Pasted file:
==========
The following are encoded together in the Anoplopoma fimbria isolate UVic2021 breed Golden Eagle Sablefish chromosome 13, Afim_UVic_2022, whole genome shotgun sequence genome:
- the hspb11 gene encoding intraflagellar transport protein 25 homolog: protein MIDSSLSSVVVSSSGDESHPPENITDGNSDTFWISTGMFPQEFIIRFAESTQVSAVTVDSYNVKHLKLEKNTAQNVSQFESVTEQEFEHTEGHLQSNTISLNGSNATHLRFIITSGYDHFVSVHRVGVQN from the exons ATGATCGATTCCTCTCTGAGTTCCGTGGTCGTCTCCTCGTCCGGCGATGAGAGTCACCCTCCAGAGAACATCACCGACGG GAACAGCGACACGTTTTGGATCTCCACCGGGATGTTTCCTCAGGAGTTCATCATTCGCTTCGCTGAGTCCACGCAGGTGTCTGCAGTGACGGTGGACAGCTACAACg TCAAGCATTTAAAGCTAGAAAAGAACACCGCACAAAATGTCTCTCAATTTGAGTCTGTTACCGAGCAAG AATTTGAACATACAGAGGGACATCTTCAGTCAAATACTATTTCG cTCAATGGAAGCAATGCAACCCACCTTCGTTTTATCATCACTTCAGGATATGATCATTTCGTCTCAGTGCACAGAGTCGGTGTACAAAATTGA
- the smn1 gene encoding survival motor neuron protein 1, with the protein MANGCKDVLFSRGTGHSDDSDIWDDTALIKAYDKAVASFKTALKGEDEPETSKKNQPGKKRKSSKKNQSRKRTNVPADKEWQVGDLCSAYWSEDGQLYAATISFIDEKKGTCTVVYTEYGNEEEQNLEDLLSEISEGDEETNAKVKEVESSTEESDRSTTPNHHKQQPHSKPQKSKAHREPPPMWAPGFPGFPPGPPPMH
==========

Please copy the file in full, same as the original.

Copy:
The following are encoded together in the Anoplopoma fimbria isolate UVic2021 breed Golden Eagle Sablefish chromosome 13, Afim_UVic_2022, whole genome shotgun sequence genome:
- the hspb11 gene encoding intraflagellar transport protein 25 homolog: protein MIDSSLSSVVVSSSGDESHPPENITDGNSDTFWISTGMFPQEFIIRFAESTQVSAVTVDSYNVKHLKLEKNTAQNVSQFESVTEQEFEHTEGHLQSNTISLNGSNATHLRFIITSGYDHFVSVHRVGVQN from the exons ATGATCGATTCCTCTCTGAGTTCCGTGGTCGTCTCCTCGTCCGGCGATGAGAGTCACCCTCCAGAGAACATCACCGACGG GAACAGCGACACGTTTTGGATCTCCACCGGGATGTTTCCTCAGGAGTTCATCATTCGCTTCGCTGAGTCCACGCAGGTGTCTGCAGTGACGGTGGACAGCTACAACg TCAAGCATTTAAAGCTAGAAAAGAACACCGCACAAAATGTCTCTCAATTTGAGTCTGTTACCGAGCAAG AATTTGAACATACAGAGGGACATCTTCAGTCAAATACTATTTCG cTCAATGGAAGCAATGCAACCCACCTTCGTTTTATCATCACTTCAGGATATGATCATTTCGTCTCAGTGCACAGAGTCGGTGTACAAAATTGA
- the smn1 gene encoding survival motor neuron protein 1, with the protein MANGCKDVLFSRGTGHSDDSDIWDDTALIKAYDKAVASFKTALKGEDEPETSKKNQPGKKRKSSKKNQSRKRTNVPADKEWQVGDLCSAYWSEDGQLYAATISFIDEKKGTCTVVYTEYGNEEEQNLEDLLSEISEGDEETNAKVKEVESSTEESDRSTTPNHHKQQPHSKPQKSKAHREPPPMWAPGFPGFPPGPPPMH